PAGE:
By Dennis Abrams | @DennisAbrams2
‘A Key Language for Globalizing a Book’
At Princeton Alumni Weekly podcast, Carrie Compton speaks with translator Shelley Frisch, much appreciated by many for translating biographies from German to English.
Among her many efforts, Frisch is known for her translation of Reiner Stach’s three-part biography of Franz Kafka, the latest volume of which, Kafka: The Early Years (Princeton University Press), was nominated for a Plutarch Award by the Biographers International Organization.
Some brief highlights from the transcript of their interview follow:
Carrie Compton: You said in past interviews that, as a translator, you prefer your authors alive as opposed to translating the words of dead writers. Describe for us your collaboration with Stach for these books.
Shelley Frisch: OK, yeah. My authors are very relieved that I prefer them alive…I always contact an author at the beginning of a project, not to bombard the author with questions, but simply to introduce myself and say that I’m doing the project, just to open the door a crack and see how they respond.
And typically, they respond almost instantly and say how excited they are that the book is coming out in English, because English is not only an important language for readership, but it’s also a gateway language to further translations of the book. If somebody wants to translate the book into I don’t know what language, they may well, then, use the English edition as their basis rather than the German edition. So, it’s a key language for globalizing a book.
CC: What are some of your guiding principles to translation, and how might they differ from your peers?
SF: OK, translation is, we’re told, something that’s supposed to be invisible. If you do it well, nobody notices it. Of course, if you do it badly, it jumps out of the page at you. I don’t think that that’s so. I think that a translator needs to inject a voice into a text in order to make it live. It shouldn’t read like plain vanilla translationese. And the only voice I have is my own. (laughs) So I think my translations—I know my translations bear some of the hallmarks of my vocabulary, my idiolect.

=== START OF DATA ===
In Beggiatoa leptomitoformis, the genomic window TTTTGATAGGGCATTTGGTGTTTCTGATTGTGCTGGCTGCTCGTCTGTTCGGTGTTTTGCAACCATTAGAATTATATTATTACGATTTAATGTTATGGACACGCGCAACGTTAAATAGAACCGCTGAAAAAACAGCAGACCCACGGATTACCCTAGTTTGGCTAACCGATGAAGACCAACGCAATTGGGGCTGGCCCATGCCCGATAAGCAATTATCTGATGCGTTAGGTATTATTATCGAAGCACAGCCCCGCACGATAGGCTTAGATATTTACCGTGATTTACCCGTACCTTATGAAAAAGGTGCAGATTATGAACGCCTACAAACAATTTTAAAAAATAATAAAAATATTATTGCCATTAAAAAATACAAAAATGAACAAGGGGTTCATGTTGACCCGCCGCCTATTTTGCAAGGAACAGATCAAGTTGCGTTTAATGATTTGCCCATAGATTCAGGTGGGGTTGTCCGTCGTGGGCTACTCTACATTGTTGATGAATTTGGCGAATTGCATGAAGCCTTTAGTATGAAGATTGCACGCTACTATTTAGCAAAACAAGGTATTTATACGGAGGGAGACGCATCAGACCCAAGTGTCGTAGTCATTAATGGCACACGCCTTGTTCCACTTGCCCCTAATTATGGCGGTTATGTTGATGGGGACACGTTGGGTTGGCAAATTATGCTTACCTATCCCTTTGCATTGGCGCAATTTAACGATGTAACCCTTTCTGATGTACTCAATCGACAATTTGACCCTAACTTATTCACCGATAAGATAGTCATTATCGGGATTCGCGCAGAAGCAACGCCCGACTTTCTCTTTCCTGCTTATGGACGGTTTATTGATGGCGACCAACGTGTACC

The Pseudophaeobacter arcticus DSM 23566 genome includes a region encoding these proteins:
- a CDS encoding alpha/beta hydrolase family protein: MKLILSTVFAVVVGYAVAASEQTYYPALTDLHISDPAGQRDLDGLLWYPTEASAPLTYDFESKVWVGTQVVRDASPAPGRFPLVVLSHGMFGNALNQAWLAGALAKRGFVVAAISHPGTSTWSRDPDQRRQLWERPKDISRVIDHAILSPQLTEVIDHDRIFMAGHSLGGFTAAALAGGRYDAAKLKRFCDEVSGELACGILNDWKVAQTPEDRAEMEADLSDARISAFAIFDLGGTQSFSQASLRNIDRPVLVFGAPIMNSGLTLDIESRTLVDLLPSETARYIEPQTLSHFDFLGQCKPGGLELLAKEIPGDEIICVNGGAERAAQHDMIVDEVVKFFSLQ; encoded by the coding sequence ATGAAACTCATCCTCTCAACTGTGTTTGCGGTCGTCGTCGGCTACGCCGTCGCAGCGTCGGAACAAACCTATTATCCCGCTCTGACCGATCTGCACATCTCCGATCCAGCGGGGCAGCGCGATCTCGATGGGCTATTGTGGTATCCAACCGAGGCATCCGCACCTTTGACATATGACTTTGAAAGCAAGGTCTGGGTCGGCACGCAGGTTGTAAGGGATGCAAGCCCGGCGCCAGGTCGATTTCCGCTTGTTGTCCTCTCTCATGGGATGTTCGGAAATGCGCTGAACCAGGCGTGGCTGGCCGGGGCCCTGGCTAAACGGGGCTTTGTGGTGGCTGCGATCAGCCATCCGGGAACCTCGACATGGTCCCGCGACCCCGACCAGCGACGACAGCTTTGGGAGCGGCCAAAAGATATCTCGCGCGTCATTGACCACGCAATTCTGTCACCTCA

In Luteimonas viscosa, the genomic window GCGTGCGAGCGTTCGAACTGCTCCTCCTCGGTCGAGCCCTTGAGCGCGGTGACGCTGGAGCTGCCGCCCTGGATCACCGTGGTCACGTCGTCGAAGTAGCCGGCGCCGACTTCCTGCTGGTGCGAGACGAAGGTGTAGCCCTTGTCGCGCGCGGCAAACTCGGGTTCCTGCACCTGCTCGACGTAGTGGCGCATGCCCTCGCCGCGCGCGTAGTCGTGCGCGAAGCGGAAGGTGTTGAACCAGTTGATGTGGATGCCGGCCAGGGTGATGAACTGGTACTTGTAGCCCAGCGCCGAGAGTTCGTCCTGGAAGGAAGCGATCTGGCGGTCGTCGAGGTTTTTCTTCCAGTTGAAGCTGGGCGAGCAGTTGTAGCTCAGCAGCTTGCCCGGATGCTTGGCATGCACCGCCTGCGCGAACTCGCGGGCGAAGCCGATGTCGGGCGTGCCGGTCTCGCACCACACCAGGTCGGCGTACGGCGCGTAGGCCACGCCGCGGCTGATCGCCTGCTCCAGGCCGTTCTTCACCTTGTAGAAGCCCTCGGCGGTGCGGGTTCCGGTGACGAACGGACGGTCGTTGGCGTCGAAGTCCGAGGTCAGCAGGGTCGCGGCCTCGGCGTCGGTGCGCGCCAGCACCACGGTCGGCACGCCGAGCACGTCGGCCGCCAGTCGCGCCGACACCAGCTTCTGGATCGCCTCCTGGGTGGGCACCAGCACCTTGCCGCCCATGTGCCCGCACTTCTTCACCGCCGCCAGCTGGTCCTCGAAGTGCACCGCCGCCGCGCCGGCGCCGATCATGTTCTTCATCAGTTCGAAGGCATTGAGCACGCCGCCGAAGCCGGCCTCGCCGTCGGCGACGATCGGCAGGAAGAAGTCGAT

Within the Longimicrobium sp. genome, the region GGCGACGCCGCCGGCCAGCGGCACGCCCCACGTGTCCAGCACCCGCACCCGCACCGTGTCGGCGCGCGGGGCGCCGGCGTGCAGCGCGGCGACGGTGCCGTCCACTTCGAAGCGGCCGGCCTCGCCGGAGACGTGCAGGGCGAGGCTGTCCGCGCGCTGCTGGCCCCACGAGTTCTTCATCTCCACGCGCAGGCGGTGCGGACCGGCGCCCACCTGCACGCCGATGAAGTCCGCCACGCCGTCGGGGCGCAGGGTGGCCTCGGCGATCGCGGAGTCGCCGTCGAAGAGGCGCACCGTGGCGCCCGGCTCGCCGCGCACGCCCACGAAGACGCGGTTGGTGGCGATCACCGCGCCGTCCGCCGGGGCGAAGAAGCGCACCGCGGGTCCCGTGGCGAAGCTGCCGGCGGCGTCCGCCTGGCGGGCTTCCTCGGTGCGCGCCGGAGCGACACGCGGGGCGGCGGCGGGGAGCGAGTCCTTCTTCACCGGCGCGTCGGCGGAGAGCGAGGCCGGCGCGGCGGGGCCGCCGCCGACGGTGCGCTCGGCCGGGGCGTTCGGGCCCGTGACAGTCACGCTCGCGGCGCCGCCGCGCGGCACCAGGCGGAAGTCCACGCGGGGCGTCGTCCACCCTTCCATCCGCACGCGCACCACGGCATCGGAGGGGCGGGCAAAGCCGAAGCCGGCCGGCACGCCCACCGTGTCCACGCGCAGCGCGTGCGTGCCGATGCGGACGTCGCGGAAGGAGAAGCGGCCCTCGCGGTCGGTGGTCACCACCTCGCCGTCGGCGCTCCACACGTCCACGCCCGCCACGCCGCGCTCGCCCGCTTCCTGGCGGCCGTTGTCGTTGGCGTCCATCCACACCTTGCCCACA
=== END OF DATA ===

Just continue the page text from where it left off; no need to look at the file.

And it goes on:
CC: Talk about how, as a translator, you go about portraying different voices in a particular work. In this case, you have Stach as a biographer. You also have Kafka as a writer of letters, and then as a writer of his own diary. Talk about how you approach that.
SF: Many people have asked me if I’ve used published translations of Kafka’s works, and I have not. I’ve retranslated everything I see there.
The translation situation of Kafka’s works is very spotty, and we’re also finding out, with each passing year, new things about what Kafka intended. You probably know that many of Kafka’s works were either unfinished or unpublished in his lifetime. And his literary executor played with these texts and turned fragments into full texts in rather serendipitous ways, let’s say.
So our understanding of what’s in the texts has evolved, which is part of the reason that the older translations don’t quite work. The newer translations tend to be philologically correct but a little bit sort of dead in the water. And so, I thought it’s important for me to retranslate all these texts.